Permafrost changes are among the most alarming consequences of warming Arctic temperatures.
But research recently published in the journal Geophysical Research Letters suggests there are also changes to the permafrost we can’t see, namely in shallow lakes that have been warming in places like Arctic Alaska over the last 30 years.
“The rates of warming were higher than we expected to see, and the depths where (this is) occurring are actually shallower than we expected to see,” said Chris Arp a research assistant professor at the University of Alaska Fairbanks and the study’s lead author.Listen
Years of research
The research was done on the Arctic coastal plain in northern Alaska where approximately 20 to 30 per cent of the land is covered by lakes.
The group took measurements both in the winter and the summer using sensors to measure temperature both at the bottom and at the surface of the lakes, as well as ice thickness.
“There’s been a lot of monitoring of terrestrial permafrost, so even through it’s warming rapidly we don’t expect to see a thaw near the surface of that permafrost for 50 to 100 years,” Arp said. “Whereas this permafrost below these shallow lakes is warming up and thawing right now.”
Role of sea ice
The network of lakes across northern Alaska play a key role in everything from habitat to how the landscape functions. That means warming temperatures will have a series of both positive and negative effects for the nature and people of the North, Arp said.
Warming lakes mean less ice so more habitat for overwintering fish, he says. The increase in availability of liquid water could also make it easier to build ice roads, something the petroleum industry relies on in Arctic Alaska.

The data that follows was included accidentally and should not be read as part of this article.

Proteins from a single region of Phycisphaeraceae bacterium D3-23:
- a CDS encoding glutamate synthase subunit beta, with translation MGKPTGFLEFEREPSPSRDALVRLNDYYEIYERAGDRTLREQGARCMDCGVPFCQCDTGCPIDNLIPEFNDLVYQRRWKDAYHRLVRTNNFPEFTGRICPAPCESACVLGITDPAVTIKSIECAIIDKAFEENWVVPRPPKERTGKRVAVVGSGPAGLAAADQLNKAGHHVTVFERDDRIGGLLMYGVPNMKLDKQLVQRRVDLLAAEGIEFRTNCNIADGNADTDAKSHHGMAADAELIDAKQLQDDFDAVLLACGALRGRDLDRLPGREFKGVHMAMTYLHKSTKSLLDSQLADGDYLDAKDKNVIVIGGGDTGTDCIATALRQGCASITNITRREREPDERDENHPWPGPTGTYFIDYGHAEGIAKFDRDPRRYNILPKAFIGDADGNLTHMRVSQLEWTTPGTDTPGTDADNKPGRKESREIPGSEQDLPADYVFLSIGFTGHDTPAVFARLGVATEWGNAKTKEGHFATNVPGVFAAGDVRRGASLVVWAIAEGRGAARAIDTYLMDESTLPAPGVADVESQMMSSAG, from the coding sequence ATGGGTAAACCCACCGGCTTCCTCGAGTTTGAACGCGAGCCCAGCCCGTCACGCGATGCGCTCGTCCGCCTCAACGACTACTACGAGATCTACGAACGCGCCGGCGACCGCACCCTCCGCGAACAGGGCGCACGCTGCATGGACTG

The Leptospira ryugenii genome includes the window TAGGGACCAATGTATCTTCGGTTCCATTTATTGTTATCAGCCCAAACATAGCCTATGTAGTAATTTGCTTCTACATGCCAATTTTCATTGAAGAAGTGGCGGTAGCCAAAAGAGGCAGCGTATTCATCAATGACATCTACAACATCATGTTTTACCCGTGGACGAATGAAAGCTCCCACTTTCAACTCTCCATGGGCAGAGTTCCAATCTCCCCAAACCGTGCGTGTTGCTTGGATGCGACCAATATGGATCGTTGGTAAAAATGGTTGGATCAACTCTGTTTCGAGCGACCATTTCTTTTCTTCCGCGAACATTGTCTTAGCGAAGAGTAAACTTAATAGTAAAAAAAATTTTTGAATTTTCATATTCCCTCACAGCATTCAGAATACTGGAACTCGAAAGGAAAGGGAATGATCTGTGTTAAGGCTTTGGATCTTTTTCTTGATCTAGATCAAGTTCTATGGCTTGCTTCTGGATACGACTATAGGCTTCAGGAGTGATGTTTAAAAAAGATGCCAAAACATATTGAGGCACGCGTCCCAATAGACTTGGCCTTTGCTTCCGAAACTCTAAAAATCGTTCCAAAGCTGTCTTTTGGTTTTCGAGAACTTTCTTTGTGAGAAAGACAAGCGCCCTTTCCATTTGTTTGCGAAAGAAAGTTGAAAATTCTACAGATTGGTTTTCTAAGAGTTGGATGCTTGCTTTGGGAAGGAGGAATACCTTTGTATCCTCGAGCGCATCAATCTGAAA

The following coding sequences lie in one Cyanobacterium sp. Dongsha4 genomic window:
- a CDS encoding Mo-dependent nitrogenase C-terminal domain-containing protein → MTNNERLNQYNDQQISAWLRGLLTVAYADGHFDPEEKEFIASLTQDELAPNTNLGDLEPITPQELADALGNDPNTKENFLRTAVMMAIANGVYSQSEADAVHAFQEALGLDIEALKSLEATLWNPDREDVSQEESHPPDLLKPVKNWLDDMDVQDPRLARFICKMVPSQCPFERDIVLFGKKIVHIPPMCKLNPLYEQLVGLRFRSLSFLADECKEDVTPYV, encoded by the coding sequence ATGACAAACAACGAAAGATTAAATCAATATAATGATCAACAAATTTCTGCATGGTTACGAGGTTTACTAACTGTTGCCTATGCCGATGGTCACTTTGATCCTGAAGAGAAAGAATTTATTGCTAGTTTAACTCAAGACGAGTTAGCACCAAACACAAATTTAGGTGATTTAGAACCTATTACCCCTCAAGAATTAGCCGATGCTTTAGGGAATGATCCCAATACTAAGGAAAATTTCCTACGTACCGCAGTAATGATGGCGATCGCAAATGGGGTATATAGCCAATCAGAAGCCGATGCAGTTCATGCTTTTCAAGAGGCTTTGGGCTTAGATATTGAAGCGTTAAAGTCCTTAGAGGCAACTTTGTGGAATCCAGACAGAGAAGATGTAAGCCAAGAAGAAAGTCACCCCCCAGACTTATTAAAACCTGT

But the continued warming of the North will also mean the release of more greenhouse gases as the permafrost thaws along with the erosion of lakes.
Arp says the next steps will be to examine how sea ice is affecting permafrost and lakes in the Arctic.
“With sea ice decline, we’re seeing more precipitation and if that comes as rain or snow that can have an impact on these lakes,” Arp said. “If we get a lot more snowfall in the early part of the winter, that really insulates the ice and it grows a lot thinner.
“It’s hard to know exactly what’s going to happen with sea ice but everything points to really rapidly declining extents and a lot more open water in the fall and early winter so it’s going to be interesting to see how terrestrial ecosystems and lakes respond to that.”
Write to Eilís Quinn at eilis.quinn(at)cbc.ca
Related stories from around the North:
Canada: Canadian river carries carbon from thawing permafrost to sea, Alaska Dispatch News
Finland: Climate change brings new insect arrivals to Finland, Yle News
Greenland: Can we still avert irreversible ice sheet melt?, Deutsche Welle’s Ice-Blog
Norway: UN Secretary-General to visit Norwegian Arctic, Eye on the Arctic
Russia: Ancient virus found in Arctic permafrost, Alaska Dispatch News
Sweden: How will global warming affect the average Swede?, Radio Sweden
United States: Arctic future – not so permafrost, Deutsche Welle’s Iceblogger